Skip to main content

Cross-posted at Real Economics.

Hope is a powerful force. So what I want to bring you for Thanksgiving is hope. Hope that we CAN have cheap, abundant energy. Hope that we CAN have cheap, abundant food – for everyone.  We CAN have cheap, abundant clean water – for everyone.  Hope that we CAN have cheap, abundant medical care – for everyone. Hope that we CAN provide every living soul on our unique blue planet a decent standard of living worthy of the dignity of being human. And hope that we CAN do all these things while addressing and reversing the widespread environmental damage that the past two centuries of industrialization and mechanization have caused. Hope that we CAN solve global warming.

We are at a history-shattering point of transition, where resources and energy will not be scarce, and will never again be scarce. In the past half century, humanity has developed technological capabilities which are now growing exponentially. The best known example is Moore’s Law: that the number of transistors we can put on integrated circuits doubles approximately every two years. In a cell phone, one person has at his or her fingertips more computing power than NASA used to put astronauts on the moon forty-four years ago. The only things holding us back are old thinking in the Malthusian mold that denies the possibility of technological solutions; and old ideologies of political economy that prevent us from reforming the financial and monetary systems for the common good and to pay for what we need to do.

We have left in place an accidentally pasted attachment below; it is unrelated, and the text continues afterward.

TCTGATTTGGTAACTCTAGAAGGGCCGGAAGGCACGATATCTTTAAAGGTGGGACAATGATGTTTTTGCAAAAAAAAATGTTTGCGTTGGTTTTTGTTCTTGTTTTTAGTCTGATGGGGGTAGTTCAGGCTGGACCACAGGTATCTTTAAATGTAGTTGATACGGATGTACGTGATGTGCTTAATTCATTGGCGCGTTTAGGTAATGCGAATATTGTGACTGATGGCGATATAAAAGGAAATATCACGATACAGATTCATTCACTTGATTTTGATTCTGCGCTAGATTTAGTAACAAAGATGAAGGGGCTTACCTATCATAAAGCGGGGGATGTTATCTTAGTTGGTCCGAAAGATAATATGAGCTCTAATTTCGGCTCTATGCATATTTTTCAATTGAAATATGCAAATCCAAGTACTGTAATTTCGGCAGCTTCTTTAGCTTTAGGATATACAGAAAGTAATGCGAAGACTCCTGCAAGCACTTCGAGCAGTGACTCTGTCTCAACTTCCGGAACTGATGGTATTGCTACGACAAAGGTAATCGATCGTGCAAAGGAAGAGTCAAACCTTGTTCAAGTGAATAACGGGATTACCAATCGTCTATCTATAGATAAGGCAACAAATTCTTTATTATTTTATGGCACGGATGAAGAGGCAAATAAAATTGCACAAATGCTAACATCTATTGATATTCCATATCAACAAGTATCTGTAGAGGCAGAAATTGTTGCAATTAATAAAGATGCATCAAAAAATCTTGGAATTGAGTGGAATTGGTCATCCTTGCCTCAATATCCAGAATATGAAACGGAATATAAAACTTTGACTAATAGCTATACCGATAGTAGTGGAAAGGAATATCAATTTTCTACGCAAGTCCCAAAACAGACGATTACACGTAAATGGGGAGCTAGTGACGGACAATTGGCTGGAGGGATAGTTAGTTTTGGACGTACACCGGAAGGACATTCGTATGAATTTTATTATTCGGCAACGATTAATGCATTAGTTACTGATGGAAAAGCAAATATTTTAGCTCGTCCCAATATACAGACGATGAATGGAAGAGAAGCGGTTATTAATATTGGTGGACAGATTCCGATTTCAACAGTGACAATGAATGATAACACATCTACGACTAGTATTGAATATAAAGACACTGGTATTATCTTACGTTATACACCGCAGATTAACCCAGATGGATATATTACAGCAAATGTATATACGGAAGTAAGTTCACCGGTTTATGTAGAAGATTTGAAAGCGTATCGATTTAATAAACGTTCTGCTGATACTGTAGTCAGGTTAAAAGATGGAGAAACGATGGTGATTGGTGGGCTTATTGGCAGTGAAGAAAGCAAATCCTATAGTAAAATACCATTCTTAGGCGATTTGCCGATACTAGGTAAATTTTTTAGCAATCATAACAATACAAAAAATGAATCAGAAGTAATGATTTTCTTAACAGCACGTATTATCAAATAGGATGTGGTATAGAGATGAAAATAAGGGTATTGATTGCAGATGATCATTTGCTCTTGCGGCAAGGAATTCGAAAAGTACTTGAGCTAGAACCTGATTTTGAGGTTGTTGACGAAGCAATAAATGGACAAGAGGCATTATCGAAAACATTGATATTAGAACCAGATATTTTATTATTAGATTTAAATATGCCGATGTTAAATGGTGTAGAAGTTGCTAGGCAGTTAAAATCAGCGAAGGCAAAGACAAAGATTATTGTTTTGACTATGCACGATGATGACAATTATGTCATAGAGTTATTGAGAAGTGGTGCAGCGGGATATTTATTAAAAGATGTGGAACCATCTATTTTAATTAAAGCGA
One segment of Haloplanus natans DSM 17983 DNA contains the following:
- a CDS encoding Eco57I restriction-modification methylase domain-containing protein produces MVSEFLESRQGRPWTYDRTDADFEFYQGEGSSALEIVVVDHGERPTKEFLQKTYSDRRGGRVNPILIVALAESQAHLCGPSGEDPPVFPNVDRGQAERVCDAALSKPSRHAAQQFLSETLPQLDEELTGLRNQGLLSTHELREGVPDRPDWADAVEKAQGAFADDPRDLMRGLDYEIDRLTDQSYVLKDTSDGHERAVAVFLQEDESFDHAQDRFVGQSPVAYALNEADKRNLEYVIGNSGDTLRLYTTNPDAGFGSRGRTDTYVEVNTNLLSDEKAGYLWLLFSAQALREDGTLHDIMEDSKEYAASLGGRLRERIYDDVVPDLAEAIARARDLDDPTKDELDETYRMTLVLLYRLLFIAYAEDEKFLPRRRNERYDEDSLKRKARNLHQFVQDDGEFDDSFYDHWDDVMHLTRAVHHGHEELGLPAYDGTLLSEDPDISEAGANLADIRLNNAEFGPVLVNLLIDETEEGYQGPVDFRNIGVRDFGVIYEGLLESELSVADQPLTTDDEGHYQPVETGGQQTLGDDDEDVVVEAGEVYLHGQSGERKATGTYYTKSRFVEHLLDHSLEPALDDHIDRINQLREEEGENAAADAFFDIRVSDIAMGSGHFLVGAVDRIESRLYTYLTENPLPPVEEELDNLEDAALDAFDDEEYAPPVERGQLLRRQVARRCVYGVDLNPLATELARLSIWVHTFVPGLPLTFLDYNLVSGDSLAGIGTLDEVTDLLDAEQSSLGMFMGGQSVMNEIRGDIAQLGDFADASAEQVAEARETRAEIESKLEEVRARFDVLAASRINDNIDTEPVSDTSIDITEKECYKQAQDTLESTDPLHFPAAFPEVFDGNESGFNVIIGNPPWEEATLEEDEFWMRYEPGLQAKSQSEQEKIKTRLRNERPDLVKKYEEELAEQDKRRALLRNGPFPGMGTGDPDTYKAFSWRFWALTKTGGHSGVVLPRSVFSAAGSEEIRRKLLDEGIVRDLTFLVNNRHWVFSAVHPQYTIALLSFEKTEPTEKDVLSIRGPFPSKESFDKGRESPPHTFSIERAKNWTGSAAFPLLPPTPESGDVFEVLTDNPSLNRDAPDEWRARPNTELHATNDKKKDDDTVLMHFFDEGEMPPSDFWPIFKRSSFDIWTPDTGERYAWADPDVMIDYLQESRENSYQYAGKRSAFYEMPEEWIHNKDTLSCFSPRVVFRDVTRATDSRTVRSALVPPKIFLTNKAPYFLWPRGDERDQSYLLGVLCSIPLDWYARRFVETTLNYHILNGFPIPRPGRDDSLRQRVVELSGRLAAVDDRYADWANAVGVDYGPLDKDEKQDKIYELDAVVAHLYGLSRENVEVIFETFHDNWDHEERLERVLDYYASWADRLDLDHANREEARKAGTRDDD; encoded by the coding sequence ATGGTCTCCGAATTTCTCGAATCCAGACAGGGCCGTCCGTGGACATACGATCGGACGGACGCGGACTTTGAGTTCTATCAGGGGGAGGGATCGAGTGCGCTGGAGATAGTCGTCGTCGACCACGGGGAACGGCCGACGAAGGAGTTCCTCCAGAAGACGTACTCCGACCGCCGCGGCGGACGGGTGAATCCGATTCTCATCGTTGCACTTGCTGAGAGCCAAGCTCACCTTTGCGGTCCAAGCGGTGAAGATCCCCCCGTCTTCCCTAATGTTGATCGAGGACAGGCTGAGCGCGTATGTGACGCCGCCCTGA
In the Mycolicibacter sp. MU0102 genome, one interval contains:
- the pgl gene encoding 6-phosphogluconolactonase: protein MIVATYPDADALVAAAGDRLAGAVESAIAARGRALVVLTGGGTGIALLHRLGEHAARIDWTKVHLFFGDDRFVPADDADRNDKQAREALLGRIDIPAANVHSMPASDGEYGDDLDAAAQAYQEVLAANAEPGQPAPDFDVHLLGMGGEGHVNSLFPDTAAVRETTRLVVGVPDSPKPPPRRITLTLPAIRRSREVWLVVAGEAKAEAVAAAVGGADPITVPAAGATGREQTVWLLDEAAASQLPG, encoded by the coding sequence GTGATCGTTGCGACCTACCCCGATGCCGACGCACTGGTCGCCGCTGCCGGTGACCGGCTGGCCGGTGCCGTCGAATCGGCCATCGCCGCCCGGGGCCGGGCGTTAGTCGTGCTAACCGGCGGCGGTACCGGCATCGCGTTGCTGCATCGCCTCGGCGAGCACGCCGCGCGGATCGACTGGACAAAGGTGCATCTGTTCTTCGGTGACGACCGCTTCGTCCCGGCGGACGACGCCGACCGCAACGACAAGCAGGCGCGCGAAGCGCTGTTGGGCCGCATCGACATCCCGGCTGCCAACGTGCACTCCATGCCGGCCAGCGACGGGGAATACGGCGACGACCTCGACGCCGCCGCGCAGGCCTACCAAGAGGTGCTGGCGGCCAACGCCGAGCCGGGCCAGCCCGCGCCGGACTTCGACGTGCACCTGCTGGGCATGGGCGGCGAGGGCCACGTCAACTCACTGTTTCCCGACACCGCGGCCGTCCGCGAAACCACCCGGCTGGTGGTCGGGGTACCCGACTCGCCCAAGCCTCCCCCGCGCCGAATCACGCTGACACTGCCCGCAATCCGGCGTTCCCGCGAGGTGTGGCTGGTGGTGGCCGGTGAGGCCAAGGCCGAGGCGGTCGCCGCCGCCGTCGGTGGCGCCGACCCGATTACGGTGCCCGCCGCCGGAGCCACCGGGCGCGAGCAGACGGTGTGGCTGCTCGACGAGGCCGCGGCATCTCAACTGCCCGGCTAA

Economics today is hopelessly confused by a myriad of definitions for “capital”, “wealth” and even “money”. An economy is simply how a society organizes itself to procure, produce, and distribute the material, non-material, cultural, and spiritual goods and services required to sustain and reproduce human life at ever higher levels of happiness, security, and well-being. All else are really superfluities. Therefore, the major concern of economics should be the nurturing and deployment of the human mentation required to find and transform the natural resources required, and managing the scientific and industrial structures required.

In other words, the development of science and technology.

The progress of human technology can roughly be summarized as moving ever further down 1) a spectrum of energy density and 2) molecular and atomic scale. From the rapidly diffused light and heat of burning wood twigs, we have progressed to concentrate fire in boilers, then in internal combustion engines, and are now mastering the techniques of directing and manipulating single molecules, atoms, and even photons. We can now perform surgery on genes, and arrange individual atoms. These technologies are all breathtakingly recent in the context of known human history.